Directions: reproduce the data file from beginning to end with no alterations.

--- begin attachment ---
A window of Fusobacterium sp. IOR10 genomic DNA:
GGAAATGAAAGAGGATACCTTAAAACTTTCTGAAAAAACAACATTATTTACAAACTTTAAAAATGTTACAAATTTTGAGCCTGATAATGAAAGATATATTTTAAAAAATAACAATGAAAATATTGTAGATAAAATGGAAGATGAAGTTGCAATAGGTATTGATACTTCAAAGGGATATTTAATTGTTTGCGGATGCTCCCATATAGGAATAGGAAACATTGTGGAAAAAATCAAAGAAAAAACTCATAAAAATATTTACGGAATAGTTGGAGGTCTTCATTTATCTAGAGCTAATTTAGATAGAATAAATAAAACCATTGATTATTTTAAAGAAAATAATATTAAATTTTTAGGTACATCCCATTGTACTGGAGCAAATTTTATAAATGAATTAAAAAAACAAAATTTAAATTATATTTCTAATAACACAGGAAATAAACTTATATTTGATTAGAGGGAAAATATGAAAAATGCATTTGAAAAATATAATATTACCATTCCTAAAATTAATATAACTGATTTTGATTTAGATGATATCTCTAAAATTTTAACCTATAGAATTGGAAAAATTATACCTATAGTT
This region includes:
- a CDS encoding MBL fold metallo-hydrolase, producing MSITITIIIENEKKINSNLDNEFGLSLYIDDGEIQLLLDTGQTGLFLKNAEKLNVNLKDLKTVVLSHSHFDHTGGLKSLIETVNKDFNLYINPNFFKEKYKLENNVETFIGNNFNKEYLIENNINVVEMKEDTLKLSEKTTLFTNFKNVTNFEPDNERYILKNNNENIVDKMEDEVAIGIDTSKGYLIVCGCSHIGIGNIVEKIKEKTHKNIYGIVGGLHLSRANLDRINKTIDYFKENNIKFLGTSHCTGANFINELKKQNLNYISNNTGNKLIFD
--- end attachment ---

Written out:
A window of Fusobacterium sp. IOR10 genomic DNA:
GGAAATGAAAGAGGATACCTTAAAACTTTCTGAAAAAACAACATTATTTACAAACTTTAAAAATGTTACAAATTTTGAGCCTGATAATGAAAGATATATTTTAAAAAATAACAATGAAAATATTGTAGATAAAATGGAAGATGAAGTTGCAATAGGTATTGATACTTCAAAGGGATATTTAATTGTTTGCGGATGCTCCCATATAGGAATAGGAAACATTGTGGAAAAAATCAAAGAAAAAACTCATAAAAATATTTACGGAATAGTTGGAGGTCTTCATTTATCTAGAGCTAATTTAGATAGAATAAATAAAACCATTGATTATTTTAAAGAAAATAATATTAAATTTTTAGGTACATCCCATTGTACTGGAGCAAATTTTATAAATGAATTAAAAAAACAAAATTTAAATTATATTTCTAATAACACAGGAAATAAACTTATATTTGATTAGAGGGAAAATATGAAAAATGCATTTGAAAAATATAATATTACCATTCCTAAAATTAATATAACTGATTTTGATTTAGATGATATCTCTAAAATTTTAACCTATAGAATTGGAAAAATTATACCTATAGTT
This region includes:
- a CDS encoding MBL fold metallo-hydrolase, producing MSITITIIIENEKKINSNLDNEFGLSLYIDDGEIQLLLDTGQTGLFLKNAEKLNVNLKDLKTVVLSHSHFDHTGGLKSLIETVNKDFNLYINPNFFKEKYKLENNVETFIGNNFNKEYLIENNINVVEMKEDTLKLSEKTTLFTNFKNVTNFEPDNERYILKNNNENIVDKMEDEVAIGIDTSKGYLIVCGCSHIGIGNIVEKIKEKTHKNIYGIVGGLHLSRANLDRINKTIDYFKENNIKFLGTSHCTGANFINELKKQNLNYISNNTGNKLIFD